[JURIST] The Suffolk Superior Court in Massachusetts ordered [opinion, PDF] on Wednesday Exxon Mobil [corporate website] to turn over 40 years’ worth of documents on climate change. This ruling stems from a Civil Investigative Demand (CID) [text, PDF] issued by Massachusetts Attorney General Maura Healy [official website]. Judge Heidi Brieger denied Exxon an emergency motion for a protective order that would have at least temporarily blocked Healey’s inquiry into Exxon’s knowledge and internal research on climate change. Exxon Mobil has also filed a complaint [complaint, PDF] for preliminary injunction in the US District Court for the Northern District of Texas [official website] in Fort Worth to bar enforcement of the CID and requested a declaration that this case violates its federal constitutional rights. Brieger stated in her opinion that “[t]his matter involves the Massachusetts consumer protection statute and Massachusetts case law arising under it, about which the Massachusetts Superior Court is certainly more familiar than would be a federal court in Texas.”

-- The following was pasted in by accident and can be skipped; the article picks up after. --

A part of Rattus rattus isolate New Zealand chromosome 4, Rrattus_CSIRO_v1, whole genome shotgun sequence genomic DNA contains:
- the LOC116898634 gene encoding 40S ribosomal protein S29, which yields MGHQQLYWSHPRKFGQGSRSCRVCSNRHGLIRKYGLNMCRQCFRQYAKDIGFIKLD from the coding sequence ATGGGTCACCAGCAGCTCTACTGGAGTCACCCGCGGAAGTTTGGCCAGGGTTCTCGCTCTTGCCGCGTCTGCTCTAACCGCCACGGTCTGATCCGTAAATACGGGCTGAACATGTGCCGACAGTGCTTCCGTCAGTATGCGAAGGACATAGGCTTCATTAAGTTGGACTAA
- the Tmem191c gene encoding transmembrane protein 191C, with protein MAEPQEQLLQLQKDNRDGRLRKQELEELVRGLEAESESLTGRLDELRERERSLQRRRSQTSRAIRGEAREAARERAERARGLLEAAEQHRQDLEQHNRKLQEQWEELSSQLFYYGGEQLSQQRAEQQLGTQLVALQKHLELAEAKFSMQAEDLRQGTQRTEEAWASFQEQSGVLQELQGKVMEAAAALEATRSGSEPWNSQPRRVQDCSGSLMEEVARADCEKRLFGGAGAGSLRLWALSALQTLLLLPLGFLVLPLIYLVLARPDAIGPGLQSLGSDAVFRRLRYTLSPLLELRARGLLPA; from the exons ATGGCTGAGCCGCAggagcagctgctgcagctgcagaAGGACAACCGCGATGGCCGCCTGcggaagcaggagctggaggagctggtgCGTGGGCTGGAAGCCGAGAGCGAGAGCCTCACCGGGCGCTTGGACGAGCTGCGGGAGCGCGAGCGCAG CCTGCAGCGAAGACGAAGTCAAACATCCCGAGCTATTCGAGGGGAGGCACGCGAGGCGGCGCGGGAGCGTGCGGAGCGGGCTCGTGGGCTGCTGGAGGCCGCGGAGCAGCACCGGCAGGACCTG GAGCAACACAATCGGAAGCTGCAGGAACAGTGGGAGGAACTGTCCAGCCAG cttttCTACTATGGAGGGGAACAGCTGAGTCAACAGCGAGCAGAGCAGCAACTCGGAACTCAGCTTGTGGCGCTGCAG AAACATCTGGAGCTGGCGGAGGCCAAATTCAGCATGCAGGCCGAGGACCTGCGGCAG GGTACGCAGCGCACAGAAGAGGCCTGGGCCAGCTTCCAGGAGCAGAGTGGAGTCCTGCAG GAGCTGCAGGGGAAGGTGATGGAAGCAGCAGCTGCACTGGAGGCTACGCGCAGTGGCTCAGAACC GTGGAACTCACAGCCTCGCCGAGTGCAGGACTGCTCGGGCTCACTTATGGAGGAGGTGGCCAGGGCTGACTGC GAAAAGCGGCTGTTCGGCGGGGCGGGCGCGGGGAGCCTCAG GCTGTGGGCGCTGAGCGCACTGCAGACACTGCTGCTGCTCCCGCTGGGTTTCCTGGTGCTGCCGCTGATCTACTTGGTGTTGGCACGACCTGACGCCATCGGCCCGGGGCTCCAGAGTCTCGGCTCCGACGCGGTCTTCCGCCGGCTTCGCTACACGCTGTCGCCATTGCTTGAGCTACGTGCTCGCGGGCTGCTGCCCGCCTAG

Climate change and its connection to fossil fuel companies has been prevalent in legal news in recent months. In December Murray Energy Corporation [official website], the largest privately owned coal company in the US, filed [JURIST report] a lawsuit in an attempt to block new regulations promulgated by the Office of Surface Mining, Reclamation and Enforcement [official website]. The same month President Barack Obama [official profile] announced [JURIST report] a ban on offshore drilling in almost 120 million acres of federally owned Arctic and Atlantic waters. A judge for the US District Court for the District of Oregon ruled [JURIST report] in November that a lawsuit against the US federal government over failure to limit the emission of greenhouse gasses could proceed.